EDEN PRAIRIE, MINN – Another active tuberculosis case in a Minnesota school has been reported. Eden Prairie Central Middle School principal Nate Swenson sent an email alerting parents of the issue on Wednesday afternoon.
According to KARE 11, the email said the Hennepin County Department of Health confirmed an individual was receiving treatment for TB and had alerted the district about the case in mid-January. Swenson continued:
“Hennepin County Public Health’s recommendations are based on doing everything they can to contain TB and limit the risk of exposure to others. That includes waiting to notify others who may have had exposure until TB can be detected through a screening test. Although it is highly unlikely that any additional active cases of TB will be found, Hennepin County has dealt with similar situations on many occasions. We will continue to partner with them and follow their guidelines to ensure the safety of our students and staff members.”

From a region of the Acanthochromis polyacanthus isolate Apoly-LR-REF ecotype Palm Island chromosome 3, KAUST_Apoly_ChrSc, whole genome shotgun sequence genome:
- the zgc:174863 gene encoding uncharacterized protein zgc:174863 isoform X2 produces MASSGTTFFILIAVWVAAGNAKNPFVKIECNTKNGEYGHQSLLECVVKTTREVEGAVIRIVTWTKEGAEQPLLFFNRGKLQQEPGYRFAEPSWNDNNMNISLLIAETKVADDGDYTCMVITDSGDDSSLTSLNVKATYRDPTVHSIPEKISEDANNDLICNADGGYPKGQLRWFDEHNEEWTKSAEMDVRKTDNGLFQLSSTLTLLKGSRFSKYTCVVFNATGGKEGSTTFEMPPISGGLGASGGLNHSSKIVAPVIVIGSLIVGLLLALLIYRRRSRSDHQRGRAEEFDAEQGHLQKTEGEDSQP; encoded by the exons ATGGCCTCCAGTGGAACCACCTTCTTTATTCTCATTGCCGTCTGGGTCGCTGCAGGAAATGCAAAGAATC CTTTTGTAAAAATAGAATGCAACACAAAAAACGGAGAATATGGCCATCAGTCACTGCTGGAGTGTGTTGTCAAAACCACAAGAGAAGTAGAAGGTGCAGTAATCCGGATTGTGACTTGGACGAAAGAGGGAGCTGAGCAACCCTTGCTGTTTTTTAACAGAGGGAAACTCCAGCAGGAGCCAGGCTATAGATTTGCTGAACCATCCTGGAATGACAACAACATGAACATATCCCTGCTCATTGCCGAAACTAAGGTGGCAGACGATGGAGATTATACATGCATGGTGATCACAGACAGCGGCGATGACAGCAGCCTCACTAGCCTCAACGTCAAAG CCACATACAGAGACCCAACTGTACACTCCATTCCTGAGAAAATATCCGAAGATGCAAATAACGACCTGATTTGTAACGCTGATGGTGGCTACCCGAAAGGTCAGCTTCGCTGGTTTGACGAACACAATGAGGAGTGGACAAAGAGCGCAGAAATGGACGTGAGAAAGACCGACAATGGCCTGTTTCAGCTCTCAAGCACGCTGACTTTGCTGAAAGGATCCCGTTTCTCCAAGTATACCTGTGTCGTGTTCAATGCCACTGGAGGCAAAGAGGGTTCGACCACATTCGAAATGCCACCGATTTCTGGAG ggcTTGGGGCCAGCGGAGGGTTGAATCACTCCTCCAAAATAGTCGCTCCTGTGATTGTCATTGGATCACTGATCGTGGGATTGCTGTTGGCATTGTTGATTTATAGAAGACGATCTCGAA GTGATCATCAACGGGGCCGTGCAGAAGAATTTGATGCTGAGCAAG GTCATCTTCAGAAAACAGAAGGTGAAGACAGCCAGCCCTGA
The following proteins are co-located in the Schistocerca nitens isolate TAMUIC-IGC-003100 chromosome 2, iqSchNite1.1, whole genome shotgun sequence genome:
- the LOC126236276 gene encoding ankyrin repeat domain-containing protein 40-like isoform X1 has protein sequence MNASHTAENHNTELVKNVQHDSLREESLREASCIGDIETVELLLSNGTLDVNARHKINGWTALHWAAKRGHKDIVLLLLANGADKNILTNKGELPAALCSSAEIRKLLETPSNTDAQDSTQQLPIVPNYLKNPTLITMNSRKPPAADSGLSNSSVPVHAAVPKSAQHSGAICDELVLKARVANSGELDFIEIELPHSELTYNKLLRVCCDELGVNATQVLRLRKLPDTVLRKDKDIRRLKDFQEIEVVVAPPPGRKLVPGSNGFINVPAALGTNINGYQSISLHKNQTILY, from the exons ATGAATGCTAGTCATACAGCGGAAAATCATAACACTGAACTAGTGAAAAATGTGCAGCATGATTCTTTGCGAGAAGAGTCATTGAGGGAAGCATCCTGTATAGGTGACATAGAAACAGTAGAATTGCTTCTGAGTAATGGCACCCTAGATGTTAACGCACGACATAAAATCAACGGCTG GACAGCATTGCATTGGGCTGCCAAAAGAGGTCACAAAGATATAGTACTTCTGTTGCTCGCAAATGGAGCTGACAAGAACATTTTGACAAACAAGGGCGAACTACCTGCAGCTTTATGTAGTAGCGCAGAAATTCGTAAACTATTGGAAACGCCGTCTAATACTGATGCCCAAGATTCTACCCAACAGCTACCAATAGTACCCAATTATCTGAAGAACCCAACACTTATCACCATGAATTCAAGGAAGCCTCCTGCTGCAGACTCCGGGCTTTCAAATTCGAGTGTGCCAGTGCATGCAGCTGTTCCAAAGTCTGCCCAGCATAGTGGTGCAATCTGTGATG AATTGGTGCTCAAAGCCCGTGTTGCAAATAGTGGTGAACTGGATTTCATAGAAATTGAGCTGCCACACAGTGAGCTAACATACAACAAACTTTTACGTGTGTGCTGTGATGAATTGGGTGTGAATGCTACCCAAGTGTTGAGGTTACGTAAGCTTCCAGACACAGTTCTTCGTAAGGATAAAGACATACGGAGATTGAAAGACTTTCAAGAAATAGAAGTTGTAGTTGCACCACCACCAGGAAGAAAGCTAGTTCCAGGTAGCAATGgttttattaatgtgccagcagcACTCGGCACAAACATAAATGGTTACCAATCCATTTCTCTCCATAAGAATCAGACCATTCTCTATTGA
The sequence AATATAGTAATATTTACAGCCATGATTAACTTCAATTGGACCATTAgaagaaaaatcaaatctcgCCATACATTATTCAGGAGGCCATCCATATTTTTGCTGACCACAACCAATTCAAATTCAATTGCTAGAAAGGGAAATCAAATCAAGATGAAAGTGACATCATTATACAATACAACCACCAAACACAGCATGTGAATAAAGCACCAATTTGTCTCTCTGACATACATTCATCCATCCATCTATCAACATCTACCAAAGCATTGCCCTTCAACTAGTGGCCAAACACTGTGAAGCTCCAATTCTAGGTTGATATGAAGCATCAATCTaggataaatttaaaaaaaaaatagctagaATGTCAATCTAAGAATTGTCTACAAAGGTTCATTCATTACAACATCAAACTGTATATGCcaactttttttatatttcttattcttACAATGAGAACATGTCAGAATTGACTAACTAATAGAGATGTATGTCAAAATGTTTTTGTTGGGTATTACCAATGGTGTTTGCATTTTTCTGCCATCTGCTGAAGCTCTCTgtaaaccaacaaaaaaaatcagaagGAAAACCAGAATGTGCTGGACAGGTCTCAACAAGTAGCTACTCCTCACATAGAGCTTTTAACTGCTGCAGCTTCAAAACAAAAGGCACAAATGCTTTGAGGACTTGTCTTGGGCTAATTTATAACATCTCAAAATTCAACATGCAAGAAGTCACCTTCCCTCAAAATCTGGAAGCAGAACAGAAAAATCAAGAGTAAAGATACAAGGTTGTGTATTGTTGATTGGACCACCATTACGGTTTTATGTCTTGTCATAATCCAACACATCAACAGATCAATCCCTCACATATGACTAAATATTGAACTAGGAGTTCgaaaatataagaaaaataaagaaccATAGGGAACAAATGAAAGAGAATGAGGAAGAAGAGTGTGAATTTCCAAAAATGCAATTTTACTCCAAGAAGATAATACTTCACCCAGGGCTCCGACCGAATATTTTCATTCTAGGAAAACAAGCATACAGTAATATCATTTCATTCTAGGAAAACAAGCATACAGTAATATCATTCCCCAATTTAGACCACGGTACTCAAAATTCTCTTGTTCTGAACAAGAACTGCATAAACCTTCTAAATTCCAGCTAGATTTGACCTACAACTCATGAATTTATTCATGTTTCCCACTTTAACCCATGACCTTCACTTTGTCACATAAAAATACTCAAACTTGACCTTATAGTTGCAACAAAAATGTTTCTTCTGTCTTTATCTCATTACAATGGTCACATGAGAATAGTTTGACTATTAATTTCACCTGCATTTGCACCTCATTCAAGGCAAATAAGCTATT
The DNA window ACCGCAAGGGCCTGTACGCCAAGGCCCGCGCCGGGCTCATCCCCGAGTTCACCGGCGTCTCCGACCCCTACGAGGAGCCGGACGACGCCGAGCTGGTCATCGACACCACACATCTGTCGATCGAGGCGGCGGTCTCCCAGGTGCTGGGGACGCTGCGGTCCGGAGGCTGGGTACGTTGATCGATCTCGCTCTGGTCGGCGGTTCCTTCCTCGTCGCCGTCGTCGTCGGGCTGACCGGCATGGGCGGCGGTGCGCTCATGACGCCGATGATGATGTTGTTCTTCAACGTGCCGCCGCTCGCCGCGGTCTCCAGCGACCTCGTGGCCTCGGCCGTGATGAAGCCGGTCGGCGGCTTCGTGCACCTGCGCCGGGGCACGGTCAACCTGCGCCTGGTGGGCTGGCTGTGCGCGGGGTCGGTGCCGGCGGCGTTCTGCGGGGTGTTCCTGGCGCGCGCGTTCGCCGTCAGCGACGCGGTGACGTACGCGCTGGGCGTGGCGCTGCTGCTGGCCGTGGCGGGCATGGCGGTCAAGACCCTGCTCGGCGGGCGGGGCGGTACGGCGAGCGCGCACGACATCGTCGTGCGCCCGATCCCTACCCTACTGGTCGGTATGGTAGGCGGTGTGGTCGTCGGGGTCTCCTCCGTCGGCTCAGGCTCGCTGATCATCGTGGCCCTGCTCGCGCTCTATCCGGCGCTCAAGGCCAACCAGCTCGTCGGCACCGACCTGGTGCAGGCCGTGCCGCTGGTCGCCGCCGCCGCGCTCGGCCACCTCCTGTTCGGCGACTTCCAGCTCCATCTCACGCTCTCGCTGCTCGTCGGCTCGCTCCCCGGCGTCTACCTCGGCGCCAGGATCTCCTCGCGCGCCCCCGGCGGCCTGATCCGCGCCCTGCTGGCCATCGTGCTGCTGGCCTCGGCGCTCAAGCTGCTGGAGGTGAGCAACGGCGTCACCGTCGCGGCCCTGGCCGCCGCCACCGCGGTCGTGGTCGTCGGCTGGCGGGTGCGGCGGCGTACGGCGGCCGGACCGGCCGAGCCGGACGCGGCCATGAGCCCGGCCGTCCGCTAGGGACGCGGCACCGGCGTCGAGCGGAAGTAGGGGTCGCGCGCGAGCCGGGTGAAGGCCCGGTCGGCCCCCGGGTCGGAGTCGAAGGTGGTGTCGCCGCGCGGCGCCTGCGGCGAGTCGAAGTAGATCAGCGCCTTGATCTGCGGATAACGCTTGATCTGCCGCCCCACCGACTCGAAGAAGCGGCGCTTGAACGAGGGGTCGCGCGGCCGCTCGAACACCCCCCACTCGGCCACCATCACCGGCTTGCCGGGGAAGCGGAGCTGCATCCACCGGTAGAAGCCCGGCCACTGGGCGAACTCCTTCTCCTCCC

According to the MN Dept. of Health website, Tuberculosis is “a serious disease caused by Mycobacterium tuberculosis. There are two phases: latent infection and active disease. Active TB disease most often affects the lungs, but can involve any part of the body.
TB is transmitted through the air; extended close contact with someone with infectious TB disease is typically required for TB to spread.”
Swenson’s email to parents did not include whom was infected with the disease or if the person was a student, staff or faculty at the school. KARE 11 also reported the Department of Health said “approximately 100 people may have had prolonged exposure to the bacteria and will require additional screening.”
The Eden Prairie case is the second reported TB case of the 2016-17 school year. As Alpha News reported in January, it was revealed that an active TB case was reported at St. Louis Park High School. The MN Department of Health alerted the school administration about the case in November, but the school did not inform parents until January, saying that the MN Department of Health advised the school to wait as it generally takes about two months after exposure to TB for testing to become effective. As in the Eden Prairie case, the person with TB in St. Louis Park schools was not identified as student, faculty or staff.